About Atrial Fibrillation

Atrial fibrillation is a condition where the atrium beats in an uncoordinated fashion. This can be of variable speed and generally results in palpitations, tiredness, fatigue and lightheadedness. Because of the contractions being uncoordinated it can result in a clot formation within the heart which can then cause a stroke by embolisation to the brain.

Atrial fibrillation is been associated with significant consequences viz strokes, deterioration in heart muscle function and a shortened lifespan.

There are several approaches to the treatment of atrial fibrillation. However, the one therapy which is used in all arms of treatment is anticoagulation. This is been shown to prevent stroke.

The risk of stroke can be estimated by using a scoring system called the Chads²vasc system which uses various criteria to predict the stroke risk. The higher the score the higher the risk. It’s generally accepted that achieved a score of one or more would indicate that anticoagulation should be started.


Dealing with atrial fibrillation itself can be difficult and generally would start with medical treatment i.e. medication would be used to slow the heart rate or attempt to get it back to normal rhythm. This can be variably successful. Broadly speaking rate control can be an effective treatment but does not return the rhythm to normal. Should the heart rate be difficult to control with medication, then an ablation of the AV node and Pacemaker can be done for rate control.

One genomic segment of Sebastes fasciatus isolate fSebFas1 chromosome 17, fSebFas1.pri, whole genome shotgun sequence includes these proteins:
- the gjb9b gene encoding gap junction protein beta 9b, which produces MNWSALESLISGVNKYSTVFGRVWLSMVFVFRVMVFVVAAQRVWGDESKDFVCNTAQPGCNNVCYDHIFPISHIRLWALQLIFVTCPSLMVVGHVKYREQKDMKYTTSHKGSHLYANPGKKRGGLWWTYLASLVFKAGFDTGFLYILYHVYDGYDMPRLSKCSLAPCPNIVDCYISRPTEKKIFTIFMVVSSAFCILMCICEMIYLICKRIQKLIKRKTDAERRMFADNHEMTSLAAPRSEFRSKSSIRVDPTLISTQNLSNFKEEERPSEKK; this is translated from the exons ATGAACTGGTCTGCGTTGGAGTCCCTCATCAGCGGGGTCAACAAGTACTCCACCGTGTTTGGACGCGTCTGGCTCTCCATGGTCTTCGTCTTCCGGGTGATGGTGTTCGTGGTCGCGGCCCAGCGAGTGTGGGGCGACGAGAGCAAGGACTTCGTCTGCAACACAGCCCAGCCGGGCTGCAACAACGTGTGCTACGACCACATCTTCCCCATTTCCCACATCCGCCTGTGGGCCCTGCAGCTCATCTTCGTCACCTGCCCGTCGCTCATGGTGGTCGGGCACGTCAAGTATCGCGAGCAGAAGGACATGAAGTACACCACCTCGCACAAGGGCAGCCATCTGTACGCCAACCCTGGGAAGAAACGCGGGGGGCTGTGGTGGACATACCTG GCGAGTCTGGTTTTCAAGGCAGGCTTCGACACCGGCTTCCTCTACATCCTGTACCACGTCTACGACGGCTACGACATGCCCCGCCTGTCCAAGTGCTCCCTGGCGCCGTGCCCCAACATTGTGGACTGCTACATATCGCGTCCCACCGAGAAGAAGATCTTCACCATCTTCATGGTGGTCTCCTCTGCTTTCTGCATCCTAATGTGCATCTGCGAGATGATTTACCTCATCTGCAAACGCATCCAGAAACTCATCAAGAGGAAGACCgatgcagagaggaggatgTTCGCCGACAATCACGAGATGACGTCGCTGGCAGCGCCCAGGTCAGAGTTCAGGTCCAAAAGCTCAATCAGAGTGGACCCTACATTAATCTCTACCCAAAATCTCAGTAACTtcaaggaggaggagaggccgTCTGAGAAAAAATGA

In very symptomatic people it is advisable to undergo pulmonary vein isolation. This is a procedure where an attempt is made to return the person to sinus rhythm. Is generally done under anaesthesia and requires the insertion of catheters into the heart which is used to measure the activation of the heart and ablation is performed to isolate the trigger areas which in the majority of people are the pulmonary veins. This is done with either radiofrequency (heat) or cryo- energy (freezing). The success of both these procedures is approximately 70%. Generally speaking one has to consider anticoagulation for at least three months after the procedure if the CHAD score is low and often for life if the CHAD score is high.

In the approximately 30% of patients who have a recurrence of atrial fibrillation after the procedure, either medical treatment is sufficient to control the arrhythmia or a repeat ablation is necessary where alternate triggers are sought.

All procedures have some risk, these include perforation of the heart, formation of clot in the heart while be working inside the heart, atrial oesophageal fistula and in rare cases even death.

Overall this is a very successful treatment.

The Cardiologist - Dr Anthony Stanley Logo


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